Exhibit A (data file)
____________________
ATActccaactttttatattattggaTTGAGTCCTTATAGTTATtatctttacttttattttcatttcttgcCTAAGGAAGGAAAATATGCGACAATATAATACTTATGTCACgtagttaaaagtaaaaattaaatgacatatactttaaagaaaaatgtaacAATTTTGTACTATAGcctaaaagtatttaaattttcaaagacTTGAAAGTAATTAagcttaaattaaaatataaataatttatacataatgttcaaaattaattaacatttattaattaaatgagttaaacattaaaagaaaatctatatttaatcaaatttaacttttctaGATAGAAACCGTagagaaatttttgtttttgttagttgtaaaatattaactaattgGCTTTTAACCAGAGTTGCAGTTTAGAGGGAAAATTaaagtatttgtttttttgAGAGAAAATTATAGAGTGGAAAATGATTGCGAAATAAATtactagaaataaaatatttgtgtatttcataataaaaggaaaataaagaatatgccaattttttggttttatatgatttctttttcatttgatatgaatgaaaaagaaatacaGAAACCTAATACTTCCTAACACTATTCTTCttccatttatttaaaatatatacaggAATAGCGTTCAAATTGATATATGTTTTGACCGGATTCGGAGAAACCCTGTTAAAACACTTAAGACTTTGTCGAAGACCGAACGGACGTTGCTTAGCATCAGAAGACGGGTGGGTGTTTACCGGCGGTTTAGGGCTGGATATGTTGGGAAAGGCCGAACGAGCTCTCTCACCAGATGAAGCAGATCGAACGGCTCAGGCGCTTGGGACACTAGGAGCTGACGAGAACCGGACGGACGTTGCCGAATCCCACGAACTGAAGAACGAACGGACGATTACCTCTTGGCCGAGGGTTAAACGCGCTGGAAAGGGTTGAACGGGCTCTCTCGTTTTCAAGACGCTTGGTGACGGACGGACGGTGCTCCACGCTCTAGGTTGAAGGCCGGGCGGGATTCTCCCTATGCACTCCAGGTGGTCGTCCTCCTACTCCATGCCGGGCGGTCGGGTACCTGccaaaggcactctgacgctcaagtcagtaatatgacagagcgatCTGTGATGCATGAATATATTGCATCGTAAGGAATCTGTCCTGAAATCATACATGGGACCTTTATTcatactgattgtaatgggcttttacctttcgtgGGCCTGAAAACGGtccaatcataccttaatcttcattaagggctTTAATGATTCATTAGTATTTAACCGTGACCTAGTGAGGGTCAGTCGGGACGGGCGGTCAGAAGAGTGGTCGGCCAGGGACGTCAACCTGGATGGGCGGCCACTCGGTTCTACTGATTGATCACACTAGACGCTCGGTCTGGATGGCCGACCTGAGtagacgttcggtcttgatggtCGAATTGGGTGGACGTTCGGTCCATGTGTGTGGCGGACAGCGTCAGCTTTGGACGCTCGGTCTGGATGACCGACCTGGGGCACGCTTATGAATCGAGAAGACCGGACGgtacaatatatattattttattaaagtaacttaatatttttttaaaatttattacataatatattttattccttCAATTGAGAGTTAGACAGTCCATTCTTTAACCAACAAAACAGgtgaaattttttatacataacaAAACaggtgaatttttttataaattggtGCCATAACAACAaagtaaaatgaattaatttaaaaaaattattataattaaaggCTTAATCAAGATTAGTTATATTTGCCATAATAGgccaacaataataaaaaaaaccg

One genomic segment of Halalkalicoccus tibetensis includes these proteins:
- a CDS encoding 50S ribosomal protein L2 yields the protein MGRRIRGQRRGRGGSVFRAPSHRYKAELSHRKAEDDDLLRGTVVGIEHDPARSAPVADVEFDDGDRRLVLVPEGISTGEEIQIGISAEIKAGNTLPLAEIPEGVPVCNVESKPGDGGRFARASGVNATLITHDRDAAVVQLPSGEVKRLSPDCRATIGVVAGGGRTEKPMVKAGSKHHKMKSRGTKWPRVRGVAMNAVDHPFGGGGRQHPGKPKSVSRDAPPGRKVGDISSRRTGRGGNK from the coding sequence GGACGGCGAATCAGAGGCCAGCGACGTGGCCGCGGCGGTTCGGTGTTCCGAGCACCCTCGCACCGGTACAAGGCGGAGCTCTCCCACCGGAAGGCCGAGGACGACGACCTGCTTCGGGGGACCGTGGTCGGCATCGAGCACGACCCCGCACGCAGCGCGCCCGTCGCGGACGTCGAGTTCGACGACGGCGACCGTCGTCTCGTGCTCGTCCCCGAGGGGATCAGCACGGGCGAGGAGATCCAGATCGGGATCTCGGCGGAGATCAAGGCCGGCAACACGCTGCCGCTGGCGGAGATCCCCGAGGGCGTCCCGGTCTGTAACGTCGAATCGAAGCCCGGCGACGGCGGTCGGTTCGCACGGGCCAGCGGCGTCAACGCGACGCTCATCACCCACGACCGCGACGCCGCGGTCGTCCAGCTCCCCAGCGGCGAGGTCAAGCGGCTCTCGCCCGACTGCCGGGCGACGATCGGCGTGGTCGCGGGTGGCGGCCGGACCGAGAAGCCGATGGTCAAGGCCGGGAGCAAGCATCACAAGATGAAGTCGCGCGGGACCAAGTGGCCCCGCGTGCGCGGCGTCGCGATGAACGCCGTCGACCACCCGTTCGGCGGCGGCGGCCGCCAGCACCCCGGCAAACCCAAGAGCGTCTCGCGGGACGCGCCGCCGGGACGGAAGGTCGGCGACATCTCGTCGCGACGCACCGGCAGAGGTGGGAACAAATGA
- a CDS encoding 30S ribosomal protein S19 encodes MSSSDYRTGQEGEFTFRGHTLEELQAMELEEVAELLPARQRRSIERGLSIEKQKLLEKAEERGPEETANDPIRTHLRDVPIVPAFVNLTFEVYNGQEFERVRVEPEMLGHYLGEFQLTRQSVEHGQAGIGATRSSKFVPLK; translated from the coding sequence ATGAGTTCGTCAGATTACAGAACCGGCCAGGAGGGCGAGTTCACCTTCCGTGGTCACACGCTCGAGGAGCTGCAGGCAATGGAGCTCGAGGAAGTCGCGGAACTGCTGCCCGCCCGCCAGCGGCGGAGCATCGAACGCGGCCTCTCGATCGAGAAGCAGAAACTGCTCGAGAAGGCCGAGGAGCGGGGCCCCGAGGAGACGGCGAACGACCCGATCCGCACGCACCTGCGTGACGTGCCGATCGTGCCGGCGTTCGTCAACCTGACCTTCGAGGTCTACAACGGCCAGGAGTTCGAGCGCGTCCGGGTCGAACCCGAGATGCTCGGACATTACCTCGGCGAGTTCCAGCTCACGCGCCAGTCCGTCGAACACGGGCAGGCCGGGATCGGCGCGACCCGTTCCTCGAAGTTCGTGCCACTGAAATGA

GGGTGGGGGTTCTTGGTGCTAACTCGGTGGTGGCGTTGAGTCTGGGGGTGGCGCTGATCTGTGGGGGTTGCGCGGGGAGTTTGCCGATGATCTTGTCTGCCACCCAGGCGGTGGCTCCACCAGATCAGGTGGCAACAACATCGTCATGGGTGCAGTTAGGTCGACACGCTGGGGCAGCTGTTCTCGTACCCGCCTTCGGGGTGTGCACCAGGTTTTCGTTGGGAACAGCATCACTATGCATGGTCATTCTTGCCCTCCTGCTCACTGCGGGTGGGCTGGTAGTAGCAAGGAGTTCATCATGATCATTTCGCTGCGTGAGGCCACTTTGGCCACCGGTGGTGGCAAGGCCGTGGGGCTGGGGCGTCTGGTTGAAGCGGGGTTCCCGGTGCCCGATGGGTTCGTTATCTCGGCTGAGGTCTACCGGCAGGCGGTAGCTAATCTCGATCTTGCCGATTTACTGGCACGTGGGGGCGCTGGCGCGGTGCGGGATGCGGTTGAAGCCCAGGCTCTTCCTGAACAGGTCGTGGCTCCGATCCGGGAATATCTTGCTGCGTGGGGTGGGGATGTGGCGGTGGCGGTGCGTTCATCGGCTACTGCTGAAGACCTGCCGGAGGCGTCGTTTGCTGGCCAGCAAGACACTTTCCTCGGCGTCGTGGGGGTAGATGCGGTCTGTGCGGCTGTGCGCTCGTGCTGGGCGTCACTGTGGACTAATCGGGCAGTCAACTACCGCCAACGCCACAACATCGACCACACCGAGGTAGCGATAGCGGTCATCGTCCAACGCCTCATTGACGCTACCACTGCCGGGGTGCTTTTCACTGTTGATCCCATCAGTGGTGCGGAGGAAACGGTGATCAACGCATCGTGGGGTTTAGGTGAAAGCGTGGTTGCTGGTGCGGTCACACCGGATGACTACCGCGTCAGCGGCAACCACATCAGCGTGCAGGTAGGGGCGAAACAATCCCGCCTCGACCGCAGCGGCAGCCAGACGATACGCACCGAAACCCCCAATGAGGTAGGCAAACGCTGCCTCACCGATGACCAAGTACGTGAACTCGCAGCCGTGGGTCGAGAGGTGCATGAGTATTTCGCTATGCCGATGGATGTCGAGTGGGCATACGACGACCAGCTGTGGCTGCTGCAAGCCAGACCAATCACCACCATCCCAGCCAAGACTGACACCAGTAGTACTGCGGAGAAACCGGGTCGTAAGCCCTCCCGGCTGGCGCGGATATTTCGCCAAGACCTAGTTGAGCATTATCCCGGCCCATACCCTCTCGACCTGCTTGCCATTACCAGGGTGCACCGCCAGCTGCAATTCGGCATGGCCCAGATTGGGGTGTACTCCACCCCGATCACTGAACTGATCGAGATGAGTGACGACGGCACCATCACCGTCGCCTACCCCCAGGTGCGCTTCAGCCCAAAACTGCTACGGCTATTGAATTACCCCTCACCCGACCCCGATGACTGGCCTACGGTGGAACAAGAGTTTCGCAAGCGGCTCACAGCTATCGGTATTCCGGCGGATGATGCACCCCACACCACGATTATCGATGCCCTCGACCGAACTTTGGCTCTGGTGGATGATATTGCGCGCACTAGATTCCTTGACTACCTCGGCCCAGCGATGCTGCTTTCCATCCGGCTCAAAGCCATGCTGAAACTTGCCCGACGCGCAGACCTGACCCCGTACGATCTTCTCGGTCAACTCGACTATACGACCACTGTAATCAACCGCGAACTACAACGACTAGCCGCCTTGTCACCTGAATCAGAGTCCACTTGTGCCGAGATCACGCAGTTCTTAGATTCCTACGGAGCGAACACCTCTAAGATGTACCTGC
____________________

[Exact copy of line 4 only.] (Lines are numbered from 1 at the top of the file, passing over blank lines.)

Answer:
- a CDS encoding 30S ribosomal protein S19 encodes MSSSDYRTGQEGEFTFRGHTLEELQAMELEEVAELLPARQRRSIERGLSIEKQKLLEKAEERGPEETANDPIRTHLRDVPIVPAFVNLTFEVYNGQEFERVRVEPEMLGHYLGEFQLTRQSVEHGQAGIGATRSSKFVPLK; translated from the coding sequence ATGAGTTCGTCAGATTACAGAACCGGCCAGGAGGGCGAGTTCACCTTCCGTGGTCACACGCTCGAGGAGCTGCAGGCAATGGAGCTCGAGGAAGTCGCGGAACTGCTGCCCGCCCGCCAGCGGCGGAGCATCGAACGCGGCCTCTCGATCGAGAAGCAGAAACTGCTCGAGAAGGCCGAGGAGCGGGGCCCCGAGGAGACGGCGAACGACCCGATCCGCACGCACCTGCGTGACGTGCCGATCGTGCCGGCGTTCGTCAACCTGACCTTCGAGGTCTACAACGGCCAGGAGTTCGAGCGCGTCCGGGTCGAACCCGAGATGCTCGGACATTACCTCGGCGAGTTCCAGCTCACGCGCCAGTCCGTCGAACACGGGCAGGCCGGGATCGGCGCGACCCGTTCCTCGAAGTTCGTGCCACTGAAATGA